I have become more soured on the current state of tech over the last few months. On one hand, we finally got the Pixel watch that we've been waiting for, and on the other, foldable phones are still mind-blowing. I feel that some companies are losing their way.

The transition to Apple Silicon in the Mac is something I've talked about in some of my other editorials. I'm a person who has feet firmly planted in multiple ecosystems, including Windows, Mac, and ChromeOS, and I'm even starting to experiment with Linux through a virtual machine. I used to carry my beloved iPad Pro with me wherever I went.

I've started to notice that instead of bringing the M1 iPad Pro with me, I'm more content to just make sure I have the Z Fold 4. I'm prepared to take care of anything that may need my attention. The Fold 4 has proved to be more than enough despite its small screen.

iPadOS 16 was supposed to save the day

Stage Manager on iPad Pro - 2

(Image credit: Andrew Myrick / Android Central)

Unless you're someone who works in one, maybe two apps at a time, iPadOS doesn't make sense to be the tool that it should be. I'm quietly in the camp that Apple needs to update iPadOS to bridge the gap between the Mac and a big iPhone.


I was excited for the iPad when iPadOS 16 was first introduced. Stage Manager looked to be the multitasking redesign that I've been looking for. I jumped on the first iPadOS 16 developer alpha when it arrived.

Stage Manager allows you to have four different app windows open at the same time. You can use different "desktops" on the best Chromebooks but you can also group different apps together. With true external display support, you can have a total of eight apps open on both the iPad's built-in screen and the monitor you plug it into.

iPad Pro 12.9 (2021) with Android figures

(Image credit: Andrew Myrick / Android Central)

The execution was not perfect. Stage Manager has proven to be quite cumbersome if you ignore the various bugs that iPadOS 16 has introduced. There are grids on the screen that can be rearranged. It's possible to go for a 4x4 layout, more often than not, but you're still going to be dealing with overlap windows.

There have been a lot of issues with iPadOS 16 if you focus on the bugs. We have to wait and hope that things are fixed in a way that we expect to see from Apple, because they have spent too much time and money on Stage Manager.

Apple should look to Samsung for guidance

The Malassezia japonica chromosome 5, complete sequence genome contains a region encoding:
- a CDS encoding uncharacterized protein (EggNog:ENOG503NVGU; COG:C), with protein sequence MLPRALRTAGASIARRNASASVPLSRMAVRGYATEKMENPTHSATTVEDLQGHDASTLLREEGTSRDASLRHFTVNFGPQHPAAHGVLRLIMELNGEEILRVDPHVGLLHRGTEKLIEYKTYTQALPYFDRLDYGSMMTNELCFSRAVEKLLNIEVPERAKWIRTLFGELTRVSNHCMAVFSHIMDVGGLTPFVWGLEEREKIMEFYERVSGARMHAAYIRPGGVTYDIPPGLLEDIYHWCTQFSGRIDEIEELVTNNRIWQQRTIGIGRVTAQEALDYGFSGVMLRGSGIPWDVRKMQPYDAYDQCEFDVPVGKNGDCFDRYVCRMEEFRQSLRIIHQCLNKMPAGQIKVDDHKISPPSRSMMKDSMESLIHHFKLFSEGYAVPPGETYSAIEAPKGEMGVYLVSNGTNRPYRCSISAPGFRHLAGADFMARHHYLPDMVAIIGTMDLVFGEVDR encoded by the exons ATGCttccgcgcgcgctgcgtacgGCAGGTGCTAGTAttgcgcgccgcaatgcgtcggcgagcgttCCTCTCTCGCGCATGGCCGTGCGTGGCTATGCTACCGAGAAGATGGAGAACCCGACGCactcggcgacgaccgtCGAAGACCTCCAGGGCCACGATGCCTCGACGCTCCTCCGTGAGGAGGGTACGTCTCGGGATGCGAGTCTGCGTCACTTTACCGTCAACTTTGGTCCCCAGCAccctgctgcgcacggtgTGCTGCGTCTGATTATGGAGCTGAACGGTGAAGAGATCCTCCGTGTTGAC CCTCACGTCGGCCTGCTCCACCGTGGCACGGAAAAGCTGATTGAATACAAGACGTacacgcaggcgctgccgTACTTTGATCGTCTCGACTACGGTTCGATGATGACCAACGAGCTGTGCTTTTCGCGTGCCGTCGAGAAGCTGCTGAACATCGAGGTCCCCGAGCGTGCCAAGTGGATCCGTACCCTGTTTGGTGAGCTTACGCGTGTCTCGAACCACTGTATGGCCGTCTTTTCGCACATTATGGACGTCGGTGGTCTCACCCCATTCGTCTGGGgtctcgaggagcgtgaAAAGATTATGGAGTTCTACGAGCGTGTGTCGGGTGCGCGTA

Galaxy Tab S8 Ultra DeX Mode

(Image credit: Andrew Myrick / Android Central)

I no longer use the iPad as a regular content creation device as my needs have grown. There are other people in the Apple space who have been able to make their iPad do what they want.

Tried Stage Manager on iPadOS 16.2 beta 1. You know the drill:- Windows still randomly cover the dock - Magic Keyboard still not working for me with QuickType enabled- External display features unchanged from earlier betas- I got this after 2 minutes: pic.twitter.com/1jkHJuw2nuOctober 25, 2022

You can see more.

I've taken a different approach than the two individuals mentioned, and instead of giving myself a constant headaches, I've taken a different approach. While I wait to see what Apple does, I have replaced my beloved iPad Pro with other devices.

HP Elite Dragonfly Chromebook in a stand connected to an Ultrawide monitor

(Image credit: Andrew Myrick / Android Central)

I review a lot of the best Chromebooks, as well as a few of the best tablets and phones. My focus has been on making my device do something that it can't do. ChromeOS has evolved to the point where it's not just for classrooms anymore, and one of the best tablets on the market still makes me happy.

At this point, I don't know if Apple can save iPadOS and "fix" Stage Manager, but it should look to Samsung DeX for some inspiration.

If Apple really wants to fix iPadOS and bring true multitasking capabilities to its users, it needs to look no further than South Korean company. The large screen of the Tab S8 Ultra can be used as a portable workspace thanks to the DeX technology. The doctor ordered that the app windows and desktop interface be the same as Windows or MacOS.

Some apps will not work until you return to the "normal" interface. Even if Apple's Silicon continues to be powerful, it's miles ahead of what the iPad is capable of.

There's still hope, but I'm done waiting

iPad Air M1

(Image credit: Harish Jonnalagadda / Android Central)

The true potential of a mobile device's processor can't be realized because of software limitations. I'm done waiting for Apple to figure it out because we're at that point with the iPad.

I have been a fan of the iPad since Steve Jobs showed it to the world. Sometimes the iPad has grown stagnant, only for a redesign or screen improvement to kick things back into gear.

It's time to move on despite the fact that the M2 iPad Pro was introduced through a press release and brought with it no new or exciting changes. I'll keep an eye on what iPadOS has to offer, but my iPad Pro is just being used as a screen for my MacBook Pro.